Immigration: Years Before Becoming Citizens

The naturalization process confers U.S. citizenship upon foreign citizens or nationals who have fulfilled the requirements established by Congress in the Immigration and Nationality Act (INA). After naturalization, foreign-born citizens enjoy nearly all of the same benefits, rights, and responsibilities that the Constitution gives to native-born U.S. citizens, including the right to vote.

According to the U.S. Department of Homeland Security, 757 434 persons naturalized during 2012.

Screenshot from 2013-05-25 17:11:30The Naturalization Process

An applicant for naturalization must fulfill certain requirements set forth in the INA concerning age, lawful admission and residence in the United States. These general naturalization provisions specify that a foreign national must be at least 18 years of age; be a U.S. legal permanent resident (LPR); and have resided in the country continuously for at least five years. Additional requirements include the ability to speak, read, and write the English language; knowledge of the U.S. government and history; and good moral character.

Continue reading

First Amendment Violation: Separation Of Church And State

 

In a recent Wall Street Journal article written by Jacob Gershman entitled: For Next Big Religion Case, High Court Goes to Greece, is reported that the U.S. Supreme Court agreed to rule on a case whether an upstate New York town violated the Constitution by opening its public meetings with a Christian prayer.

The case centers on the Town of Greece, near Rochester, which had routinely invited Christian clergy to deliver prayers, most of which contained references to “Jesus Christ,” “Jesus,” “Your Son,” or the “Holy Spirit.”

Town residents claim the practice violated the separation of church and state of the First Amendment.

Constitutional scholar Carl Tobias, of the University of Richmond School of Law, said “It’s a very delicate and difficult issue”.

The outcome could have wider implications beyond legislative invocations, Mr. Tobias said. It could have an impact on everything from school prayer to what may be recited at funerals for state troopers.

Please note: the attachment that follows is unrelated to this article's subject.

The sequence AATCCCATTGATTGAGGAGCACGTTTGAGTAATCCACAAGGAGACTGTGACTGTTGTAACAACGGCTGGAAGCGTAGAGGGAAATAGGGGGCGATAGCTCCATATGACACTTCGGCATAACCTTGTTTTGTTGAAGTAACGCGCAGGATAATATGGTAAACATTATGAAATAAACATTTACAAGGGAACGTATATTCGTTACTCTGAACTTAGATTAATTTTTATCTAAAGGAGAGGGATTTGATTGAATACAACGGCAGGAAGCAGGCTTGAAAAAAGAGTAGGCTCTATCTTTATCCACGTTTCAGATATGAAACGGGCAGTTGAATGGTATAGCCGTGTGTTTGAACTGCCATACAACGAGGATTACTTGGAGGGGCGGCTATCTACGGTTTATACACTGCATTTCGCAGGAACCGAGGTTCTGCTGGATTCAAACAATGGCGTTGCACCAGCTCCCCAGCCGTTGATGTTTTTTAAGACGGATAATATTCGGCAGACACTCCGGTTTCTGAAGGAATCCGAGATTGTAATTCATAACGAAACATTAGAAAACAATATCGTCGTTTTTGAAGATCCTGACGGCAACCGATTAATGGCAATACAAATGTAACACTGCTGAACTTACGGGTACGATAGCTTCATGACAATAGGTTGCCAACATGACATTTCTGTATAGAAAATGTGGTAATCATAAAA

Continue reading

Health Care Fraud: Sales Force Manipulation

In a recent article written by Bernard Vaughan and Jonathan Stempel entitled: U.S. sues Novartis, alleging kickbacks to pharmacies, Reuters reported that US government accuses Novartis Pharmaceuticals Corp. of paying kickbacks to pharmacies to switch kidney transplant patients from competitors’ drugs to its own and to oppose the use of a cheaper, generic immunosuppressant drug.

Since 2005 at least 20 pharmacies have got illicit payments from Novaris AG, a Swiss drug maker, to push up sales of its immunosuppressant drug Myfortic, said U.S. Attorney Preet Bharara.

Continue reading

$ 3.5 Million Award for Wrongful Termination

In a recent article posted on The Employment Law Group Blog entitled: Federal Jury Awards Whistleblower $3.5 Million in Alaska Retaliation Case, is reported that a federal jury awarded Paul Blakeslee $3.5 million because of the illicit activity of his former employer. As it was proved, Shaw Environment & Infrastructure Inc fired Paul Blakeslee for reporting suspicious dealings by a manager of the company’s maintenance work on Alaskan military bases.

According to Mr. Blakeslee’s lawyers, the verdict included $2.5 million in punitive damages becoming so one of the largest judicial decisions in an employment case in Alaska history. It also may happen that after supplemental awards by the court, the final value of the verdict will pass $4 million.

Shaw Environment & Infrastructure Inc is a Louisiana-based contractor for the U.S. Army. The jury came to the conclusion that Shaw Environment & Infrastructure Inc fired Paul Blakeslee for reporting that the other manager was billing the Army at inflated rates for equipment leased from his own company. Shaw Environment & Infrastructure Inc stated the firing was independent, but the jury called it retaliation and said it violated the False Claims Act.

The question of discrimination was also raised in the court. As Mr. Blakeslee was 71 at the time he was fired, the jury accused Shaw Environment & Infrastructure Inc of age discrimination against Paul Blakeslee.

Continue reading